It has been said that love makes a house a home. I have no idea who it was, actually, who said this, but it's a darn good thing she did. Yes, it had to have been a she. A she who tried desperately to use Windex and paper towels to make a home. A she who watched her toddler come along behind her and undo everything she had just tried to do. A she who finally declared, when her little destroyer grinned, climbed into her lap, and gave her a giant open mouthed kiss, that indeed it is love that makes a house a home.
Today I decided that, since I am officially a homemaker, I would get out a pencil with a new eraser, the Goo Gone, and the Pinesol and try to remove the pencil marks that were left here by a previous tenant. Turns out that the entire door of our guest room was covered in some child's creative memories. I erased. I goo goned. I Pinsoled. And Garrett stood and watched. Occasionally he took his precious chubby hands and rubbed the door. He's such a little helper like that. I turned my back to dig around in the cleaning caddy. Of course I heard the noise. Heard it, in fact, continuing for quite some time as I rummaged around. The problem was that it just didn't register. As I turned around I put an image to the sound. My little tiny offspring was making his own creative memories all over the door that I had just cleaned. I couldn't blame the guy. I mean, I had just been wiggling that bright yellow pencil all over that door. I can't really expect a sixteen-month-old to understand the difference between the eraser side and the lead side. So back to work I went with the eraser and the Goo Gone and the Pinesol to try to remove the pencil marks that were left here by the current tenants.
Later, I decided that the central vac really is a good feature and I needed to conquer it. I could pull the brief lesson my father gave me concerning it's functionality out of the deep recesses of my brain. And even if I couldn't quite remember the exact way he explained it, I could probably figure it out on my own. I'm a fairly intelligent human being. I have a college education. As I slowly started unwinding the tube I could not figure out why my son was shrieking and hiding in the corner and sobbing crocodile tears. I would have understood if I was running the vacuum because he's always been a little apprehensive of the noise it makes. But the thing wasn't even on. Finally I realized that, well, the thing looks like a giant anaconda. Apparently, my son has an irrational fear of snakes.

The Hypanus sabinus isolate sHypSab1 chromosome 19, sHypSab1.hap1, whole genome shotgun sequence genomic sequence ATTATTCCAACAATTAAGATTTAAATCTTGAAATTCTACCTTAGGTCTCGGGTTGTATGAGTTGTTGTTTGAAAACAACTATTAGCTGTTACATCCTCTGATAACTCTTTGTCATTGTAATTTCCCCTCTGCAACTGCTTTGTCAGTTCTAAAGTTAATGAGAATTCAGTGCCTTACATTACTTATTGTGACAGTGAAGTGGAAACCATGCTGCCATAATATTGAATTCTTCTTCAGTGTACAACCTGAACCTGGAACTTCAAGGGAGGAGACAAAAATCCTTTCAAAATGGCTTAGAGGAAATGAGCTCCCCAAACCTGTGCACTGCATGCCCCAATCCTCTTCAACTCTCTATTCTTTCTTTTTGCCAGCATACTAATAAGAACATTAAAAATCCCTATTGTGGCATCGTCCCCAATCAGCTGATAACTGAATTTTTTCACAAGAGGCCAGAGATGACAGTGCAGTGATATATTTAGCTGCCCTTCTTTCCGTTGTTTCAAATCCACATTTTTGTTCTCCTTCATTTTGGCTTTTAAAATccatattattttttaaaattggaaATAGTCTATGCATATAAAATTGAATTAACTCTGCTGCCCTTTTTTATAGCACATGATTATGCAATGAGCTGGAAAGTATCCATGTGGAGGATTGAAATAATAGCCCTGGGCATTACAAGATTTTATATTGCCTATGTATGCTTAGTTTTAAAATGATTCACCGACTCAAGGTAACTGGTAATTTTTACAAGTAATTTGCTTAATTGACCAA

He tried to use the less than sterile toilet brush to comb his hair.
He spilled a full bowl of doggie water all over the floor. This is an almost daily occurrence. Usually, however, the bowl is near empty when he remembers to dump it out.
I organized his books on his bookcase. He followed along behind me and pulled them off.
I am not calling myself a homemaker ever again (not that I think I have ever before). I am a stay-at-home mom. I have time to clean but the boy uncleans everything. If you come over, my house will probably not be tidy. There will be a truck in the middle of the floor because no matter how many times I put it away, it just seems to materialize at the foot of the stairs. There will be craisins smashed on the high chair tray. There will not be vacuum marks on the carpet and it will not pass the white glove test. My son will probably have stains on his shirt but, generally, he'll be smiling. He doesn't care if there are vacuum marks. He's even fine with a layer of dust. I try. I just don't succeed. I'm busy trying to raise a toddler and it's a good thing that love makes a house a home.